Friday, May 07, 2004
Last night I posted a question on c.l.l asking about modernizing Common Lisp. I had found a paper in a Google search that had suggested some new areas for CL standardization. The features under consideration were basically high-level library features, the two notable ones being theading and network APIs. I personally think this would be useful to encourage more portable complex library code. While you can share portable CL library code today, it gets more difficult when you get into higher-level "OS interface features."
Put another way, we all standardized CAR, CDR, LIST, and MAPCAR a while ago. Now, it's possible to have completely portable functions at the level of FACTORIAL. ;-) But we don't have a portable networking API, so it's more difficult have portable HTTP libraries. Can those libraries be written? Yes, but the implementor either has to retrieve a compatibility library and build on that (then which one?), or do all the implementation-specific coding herself.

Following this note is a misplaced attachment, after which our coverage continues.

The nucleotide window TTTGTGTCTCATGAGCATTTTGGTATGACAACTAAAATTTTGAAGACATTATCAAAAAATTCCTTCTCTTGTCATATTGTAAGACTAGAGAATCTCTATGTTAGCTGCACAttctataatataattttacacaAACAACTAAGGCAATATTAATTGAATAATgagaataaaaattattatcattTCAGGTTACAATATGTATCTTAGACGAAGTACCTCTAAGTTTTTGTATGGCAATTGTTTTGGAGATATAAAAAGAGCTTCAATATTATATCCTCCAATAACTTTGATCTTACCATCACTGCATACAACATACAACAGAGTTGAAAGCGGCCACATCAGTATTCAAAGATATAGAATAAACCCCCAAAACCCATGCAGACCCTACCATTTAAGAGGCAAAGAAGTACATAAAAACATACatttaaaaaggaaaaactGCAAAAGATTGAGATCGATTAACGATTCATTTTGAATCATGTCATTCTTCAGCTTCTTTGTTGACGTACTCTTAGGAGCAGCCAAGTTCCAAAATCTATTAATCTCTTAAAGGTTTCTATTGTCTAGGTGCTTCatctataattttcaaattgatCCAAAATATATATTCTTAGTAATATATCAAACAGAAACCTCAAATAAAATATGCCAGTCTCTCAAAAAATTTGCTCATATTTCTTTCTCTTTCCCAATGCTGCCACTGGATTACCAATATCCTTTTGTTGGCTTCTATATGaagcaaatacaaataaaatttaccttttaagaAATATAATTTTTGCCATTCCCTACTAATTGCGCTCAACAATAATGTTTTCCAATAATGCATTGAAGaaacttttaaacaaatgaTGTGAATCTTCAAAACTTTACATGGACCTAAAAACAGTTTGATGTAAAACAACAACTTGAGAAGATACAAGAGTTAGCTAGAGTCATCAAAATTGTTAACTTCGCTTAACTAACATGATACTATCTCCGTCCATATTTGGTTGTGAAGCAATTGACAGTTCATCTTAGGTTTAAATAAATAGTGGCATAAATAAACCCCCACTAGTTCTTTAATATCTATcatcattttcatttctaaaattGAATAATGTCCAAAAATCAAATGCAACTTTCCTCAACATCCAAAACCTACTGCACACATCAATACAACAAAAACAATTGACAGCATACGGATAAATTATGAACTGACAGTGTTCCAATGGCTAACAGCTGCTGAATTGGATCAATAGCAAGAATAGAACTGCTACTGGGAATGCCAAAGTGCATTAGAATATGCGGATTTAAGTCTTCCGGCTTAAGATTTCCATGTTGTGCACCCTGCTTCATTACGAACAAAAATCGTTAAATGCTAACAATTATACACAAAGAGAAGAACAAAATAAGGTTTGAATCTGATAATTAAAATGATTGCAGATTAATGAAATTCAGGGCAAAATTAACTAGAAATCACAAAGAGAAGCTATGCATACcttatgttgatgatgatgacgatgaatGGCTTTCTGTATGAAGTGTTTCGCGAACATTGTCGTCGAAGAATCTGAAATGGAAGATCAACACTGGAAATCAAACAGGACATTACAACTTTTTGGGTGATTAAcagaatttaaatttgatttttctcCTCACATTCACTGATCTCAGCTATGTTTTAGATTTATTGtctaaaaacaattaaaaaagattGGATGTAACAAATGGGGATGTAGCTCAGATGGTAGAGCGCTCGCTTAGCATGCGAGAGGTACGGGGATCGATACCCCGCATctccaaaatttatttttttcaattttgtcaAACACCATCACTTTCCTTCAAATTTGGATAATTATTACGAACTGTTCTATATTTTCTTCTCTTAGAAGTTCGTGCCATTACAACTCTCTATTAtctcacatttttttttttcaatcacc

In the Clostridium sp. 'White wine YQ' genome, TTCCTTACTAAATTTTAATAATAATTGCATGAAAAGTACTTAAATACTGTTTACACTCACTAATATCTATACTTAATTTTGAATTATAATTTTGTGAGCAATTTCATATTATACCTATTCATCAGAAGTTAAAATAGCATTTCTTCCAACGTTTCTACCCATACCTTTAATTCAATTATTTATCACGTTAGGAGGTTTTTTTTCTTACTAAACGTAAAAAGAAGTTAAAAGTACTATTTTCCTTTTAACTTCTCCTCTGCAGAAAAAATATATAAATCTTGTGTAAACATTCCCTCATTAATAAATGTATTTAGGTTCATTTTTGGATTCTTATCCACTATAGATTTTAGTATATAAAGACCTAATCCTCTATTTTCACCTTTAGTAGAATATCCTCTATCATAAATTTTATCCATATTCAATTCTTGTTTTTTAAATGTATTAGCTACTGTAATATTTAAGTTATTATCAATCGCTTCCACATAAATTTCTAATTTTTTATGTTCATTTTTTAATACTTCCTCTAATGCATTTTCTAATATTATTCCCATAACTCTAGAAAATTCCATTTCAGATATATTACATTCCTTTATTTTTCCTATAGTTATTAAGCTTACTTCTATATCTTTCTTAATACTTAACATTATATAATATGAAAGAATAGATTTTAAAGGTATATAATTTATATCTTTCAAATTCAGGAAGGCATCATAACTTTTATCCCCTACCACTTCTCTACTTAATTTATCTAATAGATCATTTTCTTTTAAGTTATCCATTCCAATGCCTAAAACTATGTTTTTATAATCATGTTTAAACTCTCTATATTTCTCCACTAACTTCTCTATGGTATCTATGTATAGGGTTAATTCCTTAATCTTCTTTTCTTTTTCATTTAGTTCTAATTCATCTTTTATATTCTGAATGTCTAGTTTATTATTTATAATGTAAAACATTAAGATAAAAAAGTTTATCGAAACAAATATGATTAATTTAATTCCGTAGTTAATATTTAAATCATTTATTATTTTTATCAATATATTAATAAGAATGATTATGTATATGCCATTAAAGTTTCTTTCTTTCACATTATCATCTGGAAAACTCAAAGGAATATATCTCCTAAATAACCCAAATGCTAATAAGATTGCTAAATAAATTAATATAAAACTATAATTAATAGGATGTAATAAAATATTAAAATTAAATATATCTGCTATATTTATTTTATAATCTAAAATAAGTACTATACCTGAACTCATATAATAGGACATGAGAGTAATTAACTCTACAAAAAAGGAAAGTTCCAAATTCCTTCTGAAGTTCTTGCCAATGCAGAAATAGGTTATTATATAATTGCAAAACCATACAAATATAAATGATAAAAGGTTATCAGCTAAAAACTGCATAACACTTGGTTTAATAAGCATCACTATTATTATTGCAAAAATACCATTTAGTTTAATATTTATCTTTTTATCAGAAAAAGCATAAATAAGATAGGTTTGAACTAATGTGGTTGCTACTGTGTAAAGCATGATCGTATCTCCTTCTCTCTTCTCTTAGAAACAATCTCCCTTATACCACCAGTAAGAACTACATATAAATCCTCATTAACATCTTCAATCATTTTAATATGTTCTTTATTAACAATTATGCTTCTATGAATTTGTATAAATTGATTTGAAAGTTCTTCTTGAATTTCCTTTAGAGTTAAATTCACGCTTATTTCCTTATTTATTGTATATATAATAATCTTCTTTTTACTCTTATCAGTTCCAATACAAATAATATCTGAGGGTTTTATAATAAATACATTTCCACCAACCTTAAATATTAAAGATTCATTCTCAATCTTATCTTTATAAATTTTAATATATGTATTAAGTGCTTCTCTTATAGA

Does this mean that it's impossible to write portable code? No, absolutely not. But the overall friction means that less portable code gets written and thus people spend more time porting code between implementations or rewriting code entirely because they are unaware of code that works with another platform.
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